A significant amount of contribution to pragmatics research comes from cross-cultural and developmental pragmatic studies with L2 learners in focus; however, despite broad interest in such analyses, the role of lecturers has been relatively ignored. As the lectures’ perceptions/opinions of L2 learners’ e-mail requests are important, L2 learners must become familiar with their lecturers’ perceptions of (in)appropriateness and (im)politeness of e-mail requests. Therefore, through examining Iranian applied linguistics lecturers’ perceptions of (in)appropriateness and (im)politeness of L2 learners’ e-mail requests, this study was an attempt to provide insights into lecturers’ ideal norms of (in)appropriateness and (im)politeness of L2 learners’ e-mail requests. To this aim, a purposive sample of 38 university lectures participated in this study. A questionnaire was utilized to collect the data. The lecturers’ comments in the questionnaire served as the basis to identify the major themes (e.g., directness, language use accuracy, etc.). An in-depth qualitative analysis of the lecturers’ comments revealed that the perceptions of the lecturers were greatly influenced by the use of appropriate openings and closings of the e-mails. Also, language use accuracy and appropriateness were among the most recurring reasons mentioned by the lecturers to regard the e-mails as (in)appropriate and (im)polite. Overall, the results stress the importance of pragmalinguistic and sociopragmatic aspects of language for applied linguistics lecturers. Findings have implications for L2 learners, teachers, and researchers.
The current pretest-posttest quasi-experimental study attempts, firstly, to probe the effects of teaching formulaic sequences (FSs) on the second or foreign language (L2) learners' oral proficiency improvement and secondly, to examine whether teaching FSs through different resources (i.e. animation vs. text-based readings) have any differentially influential effects in augmenting L2 learners' oral proficiency or not. To this end, a cohort of 60 young L2 learners of an immersion program school in the southwest of Iran was randomly divided into three groups, two experimental and one control. During 24 instructional sessions, one experimental group received the FSs instruction through animation, and the second experimental group noticed FSs through text-based readings. The control group was taught using the school mainstream L2 textbooks without any focus on FSs. The results indicated that both FSs groups outperformed the control group. Moreover, animation-based instruction significantly increased the efficacy of FSs instruction, pointing to the issue that educational technology is a better strategy for teaching FSs rather than the traditional way of reading.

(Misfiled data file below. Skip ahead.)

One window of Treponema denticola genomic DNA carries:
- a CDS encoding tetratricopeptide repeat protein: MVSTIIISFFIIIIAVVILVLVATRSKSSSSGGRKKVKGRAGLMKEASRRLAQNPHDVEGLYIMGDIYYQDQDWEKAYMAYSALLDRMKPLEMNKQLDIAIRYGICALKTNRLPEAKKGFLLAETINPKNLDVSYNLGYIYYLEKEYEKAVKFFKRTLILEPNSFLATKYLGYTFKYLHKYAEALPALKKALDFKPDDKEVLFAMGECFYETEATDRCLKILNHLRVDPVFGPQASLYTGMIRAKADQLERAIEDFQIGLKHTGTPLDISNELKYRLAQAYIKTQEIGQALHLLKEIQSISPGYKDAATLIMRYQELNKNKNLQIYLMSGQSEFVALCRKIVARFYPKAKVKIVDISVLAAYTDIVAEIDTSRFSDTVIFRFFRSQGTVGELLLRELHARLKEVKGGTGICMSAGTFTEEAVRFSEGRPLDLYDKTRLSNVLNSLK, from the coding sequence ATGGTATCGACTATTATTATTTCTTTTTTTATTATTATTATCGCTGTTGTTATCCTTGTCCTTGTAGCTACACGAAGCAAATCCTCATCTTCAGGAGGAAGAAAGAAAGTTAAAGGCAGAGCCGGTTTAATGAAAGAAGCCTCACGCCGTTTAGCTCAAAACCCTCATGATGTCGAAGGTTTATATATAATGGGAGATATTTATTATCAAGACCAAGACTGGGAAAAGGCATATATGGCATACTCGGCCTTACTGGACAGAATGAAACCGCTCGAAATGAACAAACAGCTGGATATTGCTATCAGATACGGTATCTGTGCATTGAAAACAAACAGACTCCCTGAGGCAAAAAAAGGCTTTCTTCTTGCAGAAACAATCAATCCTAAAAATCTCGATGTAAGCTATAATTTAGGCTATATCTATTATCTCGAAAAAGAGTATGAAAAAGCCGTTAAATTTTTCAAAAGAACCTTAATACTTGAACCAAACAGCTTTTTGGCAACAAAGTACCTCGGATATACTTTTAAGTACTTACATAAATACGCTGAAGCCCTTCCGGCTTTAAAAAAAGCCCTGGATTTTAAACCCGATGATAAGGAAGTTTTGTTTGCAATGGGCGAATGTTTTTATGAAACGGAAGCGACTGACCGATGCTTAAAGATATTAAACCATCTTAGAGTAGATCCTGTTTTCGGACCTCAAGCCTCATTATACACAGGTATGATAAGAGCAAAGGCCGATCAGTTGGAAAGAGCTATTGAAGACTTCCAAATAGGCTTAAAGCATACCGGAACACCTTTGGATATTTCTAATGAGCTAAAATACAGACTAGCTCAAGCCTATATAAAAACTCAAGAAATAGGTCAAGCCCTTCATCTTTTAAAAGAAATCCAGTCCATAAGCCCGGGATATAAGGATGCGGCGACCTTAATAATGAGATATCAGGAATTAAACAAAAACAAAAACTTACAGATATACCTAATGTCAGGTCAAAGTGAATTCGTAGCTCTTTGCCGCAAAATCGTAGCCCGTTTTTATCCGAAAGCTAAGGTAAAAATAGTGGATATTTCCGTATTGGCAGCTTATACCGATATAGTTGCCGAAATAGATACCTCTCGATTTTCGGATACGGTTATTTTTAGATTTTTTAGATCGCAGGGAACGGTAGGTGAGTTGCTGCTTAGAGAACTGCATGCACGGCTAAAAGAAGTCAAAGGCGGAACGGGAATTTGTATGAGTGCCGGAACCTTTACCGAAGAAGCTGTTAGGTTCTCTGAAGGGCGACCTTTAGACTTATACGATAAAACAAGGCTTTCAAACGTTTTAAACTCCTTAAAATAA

Language assessment literacy (LAL), mainly defined as knowledge and skills of language assessment, in the last two decades, has started to receive the attention it deserves. As one of the significant findings, based on a plethora of research, many second language (L2) teachers have been indicated to be professionally incompetent in terms of LAL. To investigate the status of LAL among Iranian English teachers, the present study was conducted. Three hundred and nine English teachers participated in answering a questionnaire. Besides, 24 teachers were interviewed based on a semi-structured interview. Both qualitative and quantitative data analysis and interpretation techniques were employed to find answers to the research questions which sought to investigate the features of language assessment literacy in language teachers' perceptions. The findings indicated that, overall, LAL is of concern to Iranian L2 (English) teachers. However, they also agree that their current level of both knowledge and practice in terms of LAL is not ideal. Furthermore, it was found that, as the teachers perceive it, assessment promotes learning and teaching; the nature of teacher-learner relationships affects evaluation; and, testing and assessment are seen as challenging notions due to their mathematical concepts and statistics. The findings will contribute to a more profound perception of LAL and better planning and executing the programs for L2 teachers regarding the issue.